What are a child’s rights when a parent dies intestate?

UPDATED: Sep 29, 2022

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What are a child’s rights when a parent dies intestate?

My father recently died and my sister and I are descendants. We live in different states. His wife has Alzheimer’s and was unable to settle his estate so her grandson took is taking it upon himself to do that. My dad left him specific instructions to give his daughters money and we have asked for a keepsake. My nephew has refused to honor my dads final wishes. What can we do?

Asked on July 31, 2015 under Estate Planning, California


M.D., Member, California and New York Bar / FreeAdvice Contributing Attorney

Answered 7 years ago | Contributor

Without a Will, an estate is distributed according to the "intestacy" or "succession" laws of the state in which the deceased was domiciled as of the date of their death.

Typically, the distribution is 1/2-1/3 to the surving spouse, if any, and the remainder to be equally divided among the heirs. However, in CA, since it is a community property state, things are somewhat more complicated and beyond the scope of this service. You can contact the applicable probate court or a probate attorney for further information.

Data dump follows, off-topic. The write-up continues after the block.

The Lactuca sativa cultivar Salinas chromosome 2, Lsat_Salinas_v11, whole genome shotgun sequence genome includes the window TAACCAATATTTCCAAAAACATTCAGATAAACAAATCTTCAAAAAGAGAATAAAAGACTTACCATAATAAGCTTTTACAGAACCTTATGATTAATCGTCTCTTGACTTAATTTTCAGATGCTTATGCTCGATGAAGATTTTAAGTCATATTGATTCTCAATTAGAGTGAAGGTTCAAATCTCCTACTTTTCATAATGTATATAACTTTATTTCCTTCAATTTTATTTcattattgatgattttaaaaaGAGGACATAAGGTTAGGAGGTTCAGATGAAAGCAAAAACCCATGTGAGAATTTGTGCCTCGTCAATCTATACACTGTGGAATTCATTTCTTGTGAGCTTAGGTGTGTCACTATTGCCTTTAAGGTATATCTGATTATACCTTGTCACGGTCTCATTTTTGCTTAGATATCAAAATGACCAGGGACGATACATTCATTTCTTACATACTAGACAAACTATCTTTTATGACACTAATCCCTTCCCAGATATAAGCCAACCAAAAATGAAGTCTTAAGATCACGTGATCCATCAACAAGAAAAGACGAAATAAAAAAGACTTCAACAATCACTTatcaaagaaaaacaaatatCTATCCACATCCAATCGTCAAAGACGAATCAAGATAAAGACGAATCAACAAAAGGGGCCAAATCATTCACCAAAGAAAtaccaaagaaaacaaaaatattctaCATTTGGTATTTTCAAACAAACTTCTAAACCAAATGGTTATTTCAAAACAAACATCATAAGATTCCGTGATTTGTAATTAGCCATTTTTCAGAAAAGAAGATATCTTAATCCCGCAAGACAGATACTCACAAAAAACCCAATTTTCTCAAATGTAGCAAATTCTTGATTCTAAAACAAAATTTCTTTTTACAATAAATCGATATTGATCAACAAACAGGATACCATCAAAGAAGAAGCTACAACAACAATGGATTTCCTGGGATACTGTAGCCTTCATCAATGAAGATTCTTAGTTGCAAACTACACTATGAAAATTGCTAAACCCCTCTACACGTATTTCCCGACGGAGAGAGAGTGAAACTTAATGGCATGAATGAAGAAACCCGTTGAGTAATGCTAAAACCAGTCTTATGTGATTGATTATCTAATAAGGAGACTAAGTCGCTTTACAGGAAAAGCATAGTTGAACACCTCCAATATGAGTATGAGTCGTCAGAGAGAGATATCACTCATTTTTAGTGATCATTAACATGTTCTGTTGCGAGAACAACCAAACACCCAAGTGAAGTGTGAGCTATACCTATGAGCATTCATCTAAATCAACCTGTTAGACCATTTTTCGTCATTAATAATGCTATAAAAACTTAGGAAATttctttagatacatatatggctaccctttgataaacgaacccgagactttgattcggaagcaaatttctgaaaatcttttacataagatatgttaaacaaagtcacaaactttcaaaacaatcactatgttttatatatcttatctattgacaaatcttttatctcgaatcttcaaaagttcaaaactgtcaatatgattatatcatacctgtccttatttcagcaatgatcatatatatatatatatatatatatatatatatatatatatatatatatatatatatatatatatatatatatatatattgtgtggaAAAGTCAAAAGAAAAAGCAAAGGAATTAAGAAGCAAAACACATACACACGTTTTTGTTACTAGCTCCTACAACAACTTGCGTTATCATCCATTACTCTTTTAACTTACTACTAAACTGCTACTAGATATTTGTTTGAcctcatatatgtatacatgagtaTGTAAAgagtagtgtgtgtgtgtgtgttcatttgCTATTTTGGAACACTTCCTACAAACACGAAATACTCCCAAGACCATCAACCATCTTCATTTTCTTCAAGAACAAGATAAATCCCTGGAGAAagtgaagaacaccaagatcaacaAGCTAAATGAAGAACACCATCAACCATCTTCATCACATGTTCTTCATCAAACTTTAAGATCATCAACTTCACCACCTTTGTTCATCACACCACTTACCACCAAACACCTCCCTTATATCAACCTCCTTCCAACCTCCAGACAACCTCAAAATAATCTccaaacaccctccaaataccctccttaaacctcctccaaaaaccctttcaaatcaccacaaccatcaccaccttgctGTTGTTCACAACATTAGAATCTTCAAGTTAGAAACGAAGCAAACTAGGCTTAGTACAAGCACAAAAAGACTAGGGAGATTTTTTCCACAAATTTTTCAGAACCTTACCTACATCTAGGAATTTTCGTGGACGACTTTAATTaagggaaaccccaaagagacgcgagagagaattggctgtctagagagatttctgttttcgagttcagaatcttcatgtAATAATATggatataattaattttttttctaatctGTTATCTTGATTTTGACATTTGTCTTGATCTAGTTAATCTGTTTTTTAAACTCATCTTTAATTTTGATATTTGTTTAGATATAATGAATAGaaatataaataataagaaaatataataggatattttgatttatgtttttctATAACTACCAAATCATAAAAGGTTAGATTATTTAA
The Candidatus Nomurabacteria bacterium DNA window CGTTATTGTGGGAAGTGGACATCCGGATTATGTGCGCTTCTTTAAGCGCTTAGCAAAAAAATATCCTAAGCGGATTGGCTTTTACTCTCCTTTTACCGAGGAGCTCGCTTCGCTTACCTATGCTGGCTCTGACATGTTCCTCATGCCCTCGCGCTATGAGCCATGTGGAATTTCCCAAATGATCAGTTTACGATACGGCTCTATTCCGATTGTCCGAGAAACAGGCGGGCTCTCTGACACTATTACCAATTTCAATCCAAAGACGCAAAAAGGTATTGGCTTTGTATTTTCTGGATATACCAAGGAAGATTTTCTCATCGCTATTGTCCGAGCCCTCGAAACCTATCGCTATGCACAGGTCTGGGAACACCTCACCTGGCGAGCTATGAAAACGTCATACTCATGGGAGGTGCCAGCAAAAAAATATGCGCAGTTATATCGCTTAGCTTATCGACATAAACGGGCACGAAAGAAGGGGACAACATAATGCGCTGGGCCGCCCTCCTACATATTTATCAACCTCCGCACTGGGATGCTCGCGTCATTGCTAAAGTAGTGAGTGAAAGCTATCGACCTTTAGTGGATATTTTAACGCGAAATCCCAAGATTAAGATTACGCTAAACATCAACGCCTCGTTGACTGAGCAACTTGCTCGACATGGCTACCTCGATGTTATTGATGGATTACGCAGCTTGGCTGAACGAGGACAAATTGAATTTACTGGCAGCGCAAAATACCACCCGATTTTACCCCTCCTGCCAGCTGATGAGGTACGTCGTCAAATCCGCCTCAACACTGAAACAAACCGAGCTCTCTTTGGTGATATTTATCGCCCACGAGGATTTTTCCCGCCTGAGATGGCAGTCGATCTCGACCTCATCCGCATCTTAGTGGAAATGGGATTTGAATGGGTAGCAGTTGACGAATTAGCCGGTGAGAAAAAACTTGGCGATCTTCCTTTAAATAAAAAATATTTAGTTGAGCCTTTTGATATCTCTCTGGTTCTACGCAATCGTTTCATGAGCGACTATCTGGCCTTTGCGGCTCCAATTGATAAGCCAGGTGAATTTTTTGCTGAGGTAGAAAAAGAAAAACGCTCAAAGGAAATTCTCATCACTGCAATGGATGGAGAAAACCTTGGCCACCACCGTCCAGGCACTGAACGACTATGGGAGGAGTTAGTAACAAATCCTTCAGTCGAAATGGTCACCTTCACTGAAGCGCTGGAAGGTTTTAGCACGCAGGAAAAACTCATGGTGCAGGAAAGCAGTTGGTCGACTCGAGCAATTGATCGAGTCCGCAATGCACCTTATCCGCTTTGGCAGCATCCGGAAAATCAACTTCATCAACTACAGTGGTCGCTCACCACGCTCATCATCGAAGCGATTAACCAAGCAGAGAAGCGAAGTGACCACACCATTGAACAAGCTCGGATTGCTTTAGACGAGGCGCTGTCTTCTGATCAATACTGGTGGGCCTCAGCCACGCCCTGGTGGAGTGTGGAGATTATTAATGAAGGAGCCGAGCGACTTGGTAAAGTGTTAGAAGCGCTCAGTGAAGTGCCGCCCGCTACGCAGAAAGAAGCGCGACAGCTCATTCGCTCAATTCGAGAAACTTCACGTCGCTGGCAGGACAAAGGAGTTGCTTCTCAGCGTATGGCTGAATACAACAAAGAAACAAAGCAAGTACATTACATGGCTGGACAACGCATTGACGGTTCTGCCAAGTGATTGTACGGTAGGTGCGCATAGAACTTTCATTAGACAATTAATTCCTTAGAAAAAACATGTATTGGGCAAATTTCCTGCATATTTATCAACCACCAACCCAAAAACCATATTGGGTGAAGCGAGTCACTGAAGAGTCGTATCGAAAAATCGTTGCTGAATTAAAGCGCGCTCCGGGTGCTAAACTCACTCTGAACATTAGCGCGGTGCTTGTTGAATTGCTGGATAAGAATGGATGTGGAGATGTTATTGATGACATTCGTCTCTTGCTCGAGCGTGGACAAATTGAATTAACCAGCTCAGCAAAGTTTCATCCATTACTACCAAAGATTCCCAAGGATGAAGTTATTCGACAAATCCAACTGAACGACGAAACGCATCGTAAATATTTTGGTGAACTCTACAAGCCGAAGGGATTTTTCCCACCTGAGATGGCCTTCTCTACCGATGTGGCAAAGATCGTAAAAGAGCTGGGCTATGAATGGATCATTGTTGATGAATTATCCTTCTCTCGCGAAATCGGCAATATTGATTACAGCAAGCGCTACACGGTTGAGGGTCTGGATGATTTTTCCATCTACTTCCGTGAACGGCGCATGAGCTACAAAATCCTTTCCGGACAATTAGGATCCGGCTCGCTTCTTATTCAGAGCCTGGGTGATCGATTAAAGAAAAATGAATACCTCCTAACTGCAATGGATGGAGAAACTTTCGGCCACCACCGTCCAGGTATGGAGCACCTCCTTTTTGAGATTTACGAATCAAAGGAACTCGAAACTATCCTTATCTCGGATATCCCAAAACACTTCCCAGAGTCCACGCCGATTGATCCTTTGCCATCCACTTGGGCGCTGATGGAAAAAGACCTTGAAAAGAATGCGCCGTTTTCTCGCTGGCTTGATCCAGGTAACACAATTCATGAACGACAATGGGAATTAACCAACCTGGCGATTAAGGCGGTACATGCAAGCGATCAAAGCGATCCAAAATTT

IMPORTANT NOTICE: The Answer(s) provided above are for general information only. The attorney providing the answer was not serving as the attorney for the person submitting the question or in any attorney-client relationship with such person. Laws may vary from state to state, and sometimes change. Tiny variations in the facts, or a fact not set forth in a question, often can change a legal outcome or an attorney's conclusion. Although AttorneyPages.com has verified the attorney was admitted to practice law in at least one jurisdiction, he or she may not be authorized to practice law in the jurisdiction referred to in the question, nor is he or she necessarily experienced in the area of the law involved. Unlike the information in the Answer(s) above, upon which you should NOT rely, for personal advice you can rely upon we suggest you retain an attorney to represent you.

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